As Chris crawls back towards the eternal light of games, he makes his triumphant return to Our Week in Games. Well, triumphant is an exaggeration for a handful of words. It’s a Bank Holiday Monday though, so read on and enjoy what the team have to share.
Among all the stress and effort of moving house, I was ready to settle in for a session of Outriders this week. The trouble was, a massive update was required.
So I booted up Assassin’s Creed Odyssey and focused on taking out one of the Cultists. There are so many strands to the RPG era of Assassin’s Creed games, and hunting down Cultists can be done through the main story or by yourself. While deciding to hunt one down for myself, I came across one of the millions of side quests, this time the One Really Bad Day quest line.
I don’t often remember many quests in Odyssey, but this one was a standout with a perfect blend of action and humour.
What a game.
This week I finally, finally got around to playing Arkane Studios’ Dishonored. And I have thoughts.
It’s the true successor to Looking Glass Studios’ immersive sims, most notably Thief, of which this feels like a spiritual sequel in many ways, from its sneaky gameplay to its strange fusion of industry and magic. I count those immersive sims as some of my absolute favourite games, so it’s a mystery as to why I’ve only now, almost a decade later, gotten around to playing Dishonored.
Because we’re basically made for one another…
…but we make an odd couple.
There is so much that I love about this game. I was compelled to complete it within days, which is likely the highest compliment I can gift Arkane Studios’ work. Dishonored is compulsively enjoyable; if its goal was to create the feeling of being a master assassin (which, yes, it was), then it succeeded. Life as Corvo Attano in Dunwall is one of supernatural power and it’s incredibly fun. It’s near seamless in its ability to create this perception of power, and each mission offers new opportunities to exercise it, from sumptuous masked balls to gaudy brothels.
Much has been made of Dishonored’s world-building. It’s true that it crafts a distinctive world with texture and grit, but I don’t think it ever truly digs beneath its own surface. At least not enough to matter. And world-building is no substitute for a compelling story filled with interesting characters, which is the game’s foremost shortcoming.
The story it tells is inadequate to the talents of those who penned it. There are some whip smart people behind this game, developers I love and respect – folks like Harvey Smith, Terri Brosius, and Austin Grossman. But somehow they mismanage the telling of this tale in a way that I’m still trying to wrap my head around.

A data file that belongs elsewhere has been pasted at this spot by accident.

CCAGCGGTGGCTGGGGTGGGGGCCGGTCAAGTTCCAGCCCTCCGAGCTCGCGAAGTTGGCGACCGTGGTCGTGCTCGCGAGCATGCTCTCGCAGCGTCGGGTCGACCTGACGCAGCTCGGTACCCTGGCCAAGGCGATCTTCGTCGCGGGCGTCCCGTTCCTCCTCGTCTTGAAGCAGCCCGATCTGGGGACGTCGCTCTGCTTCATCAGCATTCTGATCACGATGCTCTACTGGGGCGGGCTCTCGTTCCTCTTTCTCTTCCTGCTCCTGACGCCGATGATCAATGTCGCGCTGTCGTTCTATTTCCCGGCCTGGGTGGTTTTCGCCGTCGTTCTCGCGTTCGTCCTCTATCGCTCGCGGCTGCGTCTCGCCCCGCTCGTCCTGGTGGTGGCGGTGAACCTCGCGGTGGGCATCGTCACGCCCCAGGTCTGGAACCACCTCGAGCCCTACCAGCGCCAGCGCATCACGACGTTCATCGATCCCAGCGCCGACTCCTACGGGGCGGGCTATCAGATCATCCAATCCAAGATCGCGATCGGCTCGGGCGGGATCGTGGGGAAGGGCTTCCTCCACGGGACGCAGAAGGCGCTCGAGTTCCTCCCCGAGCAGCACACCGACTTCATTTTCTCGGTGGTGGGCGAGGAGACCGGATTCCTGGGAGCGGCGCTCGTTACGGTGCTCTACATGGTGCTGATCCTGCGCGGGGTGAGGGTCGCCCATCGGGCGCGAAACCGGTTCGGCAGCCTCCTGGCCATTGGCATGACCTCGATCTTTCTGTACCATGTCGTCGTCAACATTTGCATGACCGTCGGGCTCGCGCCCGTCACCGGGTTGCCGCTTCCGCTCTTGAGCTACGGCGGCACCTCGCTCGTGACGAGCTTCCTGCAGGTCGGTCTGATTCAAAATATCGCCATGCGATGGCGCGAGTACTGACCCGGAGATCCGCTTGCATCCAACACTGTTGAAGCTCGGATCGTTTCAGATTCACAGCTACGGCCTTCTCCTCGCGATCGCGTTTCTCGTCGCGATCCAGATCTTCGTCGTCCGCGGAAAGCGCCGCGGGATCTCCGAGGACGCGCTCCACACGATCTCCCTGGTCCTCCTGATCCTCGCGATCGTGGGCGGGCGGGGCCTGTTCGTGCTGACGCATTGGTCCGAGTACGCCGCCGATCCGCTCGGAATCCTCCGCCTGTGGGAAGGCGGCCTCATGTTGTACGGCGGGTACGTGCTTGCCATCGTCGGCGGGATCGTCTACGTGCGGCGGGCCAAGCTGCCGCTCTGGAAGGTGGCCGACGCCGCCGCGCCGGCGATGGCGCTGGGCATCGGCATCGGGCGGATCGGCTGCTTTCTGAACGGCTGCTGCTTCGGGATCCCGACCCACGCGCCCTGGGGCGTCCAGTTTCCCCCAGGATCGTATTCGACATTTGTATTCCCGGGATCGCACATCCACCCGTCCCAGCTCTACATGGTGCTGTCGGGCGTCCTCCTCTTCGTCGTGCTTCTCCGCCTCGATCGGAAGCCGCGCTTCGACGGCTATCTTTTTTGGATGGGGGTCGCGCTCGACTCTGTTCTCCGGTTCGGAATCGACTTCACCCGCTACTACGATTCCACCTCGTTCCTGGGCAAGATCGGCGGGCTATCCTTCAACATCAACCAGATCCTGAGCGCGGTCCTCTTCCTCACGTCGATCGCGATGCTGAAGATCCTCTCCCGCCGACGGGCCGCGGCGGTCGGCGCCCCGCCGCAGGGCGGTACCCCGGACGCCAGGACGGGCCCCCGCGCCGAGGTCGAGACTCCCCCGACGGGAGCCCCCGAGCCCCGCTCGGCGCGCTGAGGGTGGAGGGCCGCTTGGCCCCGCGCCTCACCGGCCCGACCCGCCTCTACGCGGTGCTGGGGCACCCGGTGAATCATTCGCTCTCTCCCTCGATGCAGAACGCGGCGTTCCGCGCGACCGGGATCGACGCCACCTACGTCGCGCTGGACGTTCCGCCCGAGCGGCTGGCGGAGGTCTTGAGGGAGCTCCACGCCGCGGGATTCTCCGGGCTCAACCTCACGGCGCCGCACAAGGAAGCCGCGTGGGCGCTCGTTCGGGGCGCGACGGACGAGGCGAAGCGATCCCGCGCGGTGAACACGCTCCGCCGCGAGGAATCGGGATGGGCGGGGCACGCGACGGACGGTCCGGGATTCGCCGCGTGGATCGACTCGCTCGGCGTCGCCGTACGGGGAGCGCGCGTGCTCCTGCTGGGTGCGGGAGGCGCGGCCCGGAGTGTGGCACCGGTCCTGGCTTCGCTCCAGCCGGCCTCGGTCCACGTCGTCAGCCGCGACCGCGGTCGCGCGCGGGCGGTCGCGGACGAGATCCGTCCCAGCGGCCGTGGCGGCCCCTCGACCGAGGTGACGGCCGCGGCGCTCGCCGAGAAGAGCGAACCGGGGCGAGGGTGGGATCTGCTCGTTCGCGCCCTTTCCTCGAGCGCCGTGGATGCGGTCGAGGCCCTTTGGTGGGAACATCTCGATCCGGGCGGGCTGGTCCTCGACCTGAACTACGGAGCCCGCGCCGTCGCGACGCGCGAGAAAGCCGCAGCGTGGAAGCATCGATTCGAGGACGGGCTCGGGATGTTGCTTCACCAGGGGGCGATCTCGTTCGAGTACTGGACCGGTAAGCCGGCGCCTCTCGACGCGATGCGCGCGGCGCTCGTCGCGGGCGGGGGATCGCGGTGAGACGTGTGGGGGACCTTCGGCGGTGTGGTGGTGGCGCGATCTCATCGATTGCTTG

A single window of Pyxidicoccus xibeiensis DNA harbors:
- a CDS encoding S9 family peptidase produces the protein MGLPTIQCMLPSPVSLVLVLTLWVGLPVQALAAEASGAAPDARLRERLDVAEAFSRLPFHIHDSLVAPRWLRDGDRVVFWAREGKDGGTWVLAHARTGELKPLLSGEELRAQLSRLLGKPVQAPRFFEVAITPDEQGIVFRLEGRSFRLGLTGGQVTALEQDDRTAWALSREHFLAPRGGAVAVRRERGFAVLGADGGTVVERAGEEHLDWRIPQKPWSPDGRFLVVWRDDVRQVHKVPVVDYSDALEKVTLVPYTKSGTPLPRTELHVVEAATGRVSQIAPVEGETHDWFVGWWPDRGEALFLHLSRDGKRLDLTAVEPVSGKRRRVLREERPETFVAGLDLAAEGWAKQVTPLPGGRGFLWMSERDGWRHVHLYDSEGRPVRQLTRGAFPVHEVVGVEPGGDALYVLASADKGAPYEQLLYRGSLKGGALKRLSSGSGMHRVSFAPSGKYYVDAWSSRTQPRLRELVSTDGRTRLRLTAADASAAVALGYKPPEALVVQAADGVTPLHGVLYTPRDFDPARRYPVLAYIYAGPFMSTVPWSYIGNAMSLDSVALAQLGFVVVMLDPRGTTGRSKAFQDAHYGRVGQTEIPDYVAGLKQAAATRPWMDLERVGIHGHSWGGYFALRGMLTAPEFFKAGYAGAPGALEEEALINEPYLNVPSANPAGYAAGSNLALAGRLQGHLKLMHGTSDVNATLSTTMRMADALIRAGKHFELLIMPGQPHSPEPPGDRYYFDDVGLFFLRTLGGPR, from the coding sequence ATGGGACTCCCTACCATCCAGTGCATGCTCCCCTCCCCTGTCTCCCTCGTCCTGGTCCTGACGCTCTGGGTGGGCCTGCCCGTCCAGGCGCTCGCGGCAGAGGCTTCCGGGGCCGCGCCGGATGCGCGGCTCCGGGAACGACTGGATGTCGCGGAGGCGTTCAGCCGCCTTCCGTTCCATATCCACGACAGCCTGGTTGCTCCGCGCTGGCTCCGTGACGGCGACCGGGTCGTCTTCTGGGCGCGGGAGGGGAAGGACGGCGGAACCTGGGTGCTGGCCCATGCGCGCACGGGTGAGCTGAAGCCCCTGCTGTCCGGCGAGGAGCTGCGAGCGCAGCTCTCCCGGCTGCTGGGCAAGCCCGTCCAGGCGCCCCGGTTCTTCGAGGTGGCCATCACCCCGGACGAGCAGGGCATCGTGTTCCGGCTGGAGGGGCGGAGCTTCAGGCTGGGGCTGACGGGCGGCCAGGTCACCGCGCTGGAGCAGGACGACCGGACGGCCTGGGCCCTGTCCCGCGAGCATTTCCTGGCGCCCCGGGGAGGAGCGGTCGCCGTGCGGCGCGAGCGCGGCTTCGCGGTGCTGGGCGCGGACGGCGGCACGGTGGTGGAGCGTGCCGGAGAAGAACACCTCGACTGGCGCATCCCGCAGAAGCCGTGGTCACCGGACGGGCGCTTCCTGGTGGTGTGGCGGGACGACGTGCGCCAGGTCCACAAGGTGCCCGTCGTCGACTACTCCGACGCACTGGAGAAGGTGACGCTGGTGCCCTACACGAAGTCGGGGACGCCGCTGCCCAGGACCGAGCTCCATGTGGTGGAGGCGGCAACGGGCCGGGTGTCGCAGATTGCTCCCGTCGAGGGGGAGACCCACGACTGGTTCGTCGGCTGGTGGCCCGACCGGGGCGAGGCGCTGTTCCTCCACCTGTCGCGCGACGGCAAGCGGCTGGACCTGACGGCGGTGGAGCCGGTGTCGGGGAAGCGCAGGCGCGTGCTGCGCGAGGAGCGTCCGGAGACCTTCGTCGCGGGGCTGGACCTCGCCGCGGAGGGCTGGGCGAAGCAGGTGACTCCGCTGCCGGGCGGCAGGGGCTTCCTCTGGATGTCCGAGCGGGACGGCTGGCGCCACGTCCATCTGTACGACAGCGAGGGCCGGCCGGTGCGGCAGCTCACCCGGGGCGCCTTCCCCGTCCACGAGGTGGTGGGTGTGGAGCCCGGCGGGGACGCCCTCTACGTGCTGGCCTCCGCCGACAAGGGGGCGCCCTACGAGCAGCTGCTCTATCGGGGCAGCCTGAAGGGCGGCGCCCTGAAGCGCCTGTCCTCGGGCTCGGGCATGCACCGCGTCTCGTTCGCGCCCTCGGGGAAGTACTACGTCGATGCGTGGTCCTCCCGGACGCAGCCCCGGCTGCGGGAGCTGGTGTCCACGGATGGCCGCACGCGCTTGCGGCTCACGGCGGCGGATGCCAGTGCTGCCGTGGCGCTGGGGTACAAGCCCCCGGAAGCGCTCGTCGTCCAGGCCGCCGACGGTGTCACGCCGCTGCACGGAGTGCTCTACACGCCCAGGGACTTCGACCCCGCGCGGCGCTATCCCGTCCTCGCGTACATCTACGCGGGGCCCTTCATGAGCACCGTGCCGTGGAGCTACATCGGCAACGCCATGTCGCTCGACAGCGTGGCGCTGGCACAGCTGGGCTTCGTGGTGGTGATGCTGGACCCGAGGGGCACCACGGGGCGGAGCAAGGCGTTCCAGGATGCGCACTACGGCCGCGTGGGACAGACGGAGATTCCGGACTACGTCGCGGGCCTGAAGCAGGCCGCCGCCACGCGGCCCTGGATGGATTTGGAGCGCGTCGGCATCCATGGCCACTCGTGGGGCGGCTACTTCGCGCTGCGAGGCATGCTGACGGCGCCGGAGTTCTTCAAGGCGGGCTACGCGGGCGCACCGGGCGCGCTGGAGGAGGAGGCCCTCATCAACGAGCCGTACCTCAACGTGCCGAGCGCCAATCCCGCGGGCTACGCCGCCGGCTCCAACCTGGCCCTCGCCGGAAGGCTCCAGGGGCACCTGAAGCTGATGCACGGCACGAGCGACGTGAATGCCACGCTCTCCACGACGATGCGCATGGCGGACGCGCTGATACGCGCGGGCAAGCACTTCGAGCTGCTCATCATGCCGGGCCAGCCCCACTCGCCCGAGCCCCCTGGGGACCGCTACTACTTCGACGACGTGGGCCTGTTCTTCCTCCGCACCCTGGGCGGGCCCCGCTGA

It’s a story where nothing happens until two thirds of the way through, in an almost identical error in pacing to Bioshock. You know what that turning point is by virtue of the fact that, owing to a lack of development and character drama, only one thing can happen (for a lesson in how to avoid this, see the original Deus Ex).
It’s a problem with a lot of gaming narratives; they eschew the ebb and flow of drama that makes stories worth following in favour of piling everything into a single big twist, doing nothing either side of it. I’m astounded that the terrific folks behind this tale both got away with it and that gaming culture at large let them. Is it a problem with how we look at narrative in games? Maybe. But I really don’t think this is how it should be done.
It’s a shame; the premise is so good. It works its way to an effective and powerful final scene, but I find it hard not to feel disappointment at what that scene could have been if the game had bothered to do the dramatic legwork leading up to it. Of course, lots of people disagree with me, and that’s fine. I’m not trying to set myself up as some kind of arbiter on how things Ought to be Done. But I can at least try and convey how I feel, and I know I’ve experienced better than this by its genius developers.
Luckily for Dishonored every other part of it is exemplary. It’s a beautiful game, something like a water colour painting – clouds etched across the horizon, dazzling reds and oranges dusting a world made of blackened stone and rusting metal.
There’s more here that works than doesn’t, and it nails the bit that matters – namely the act of playing. With that, I’m looking forward to its sequel.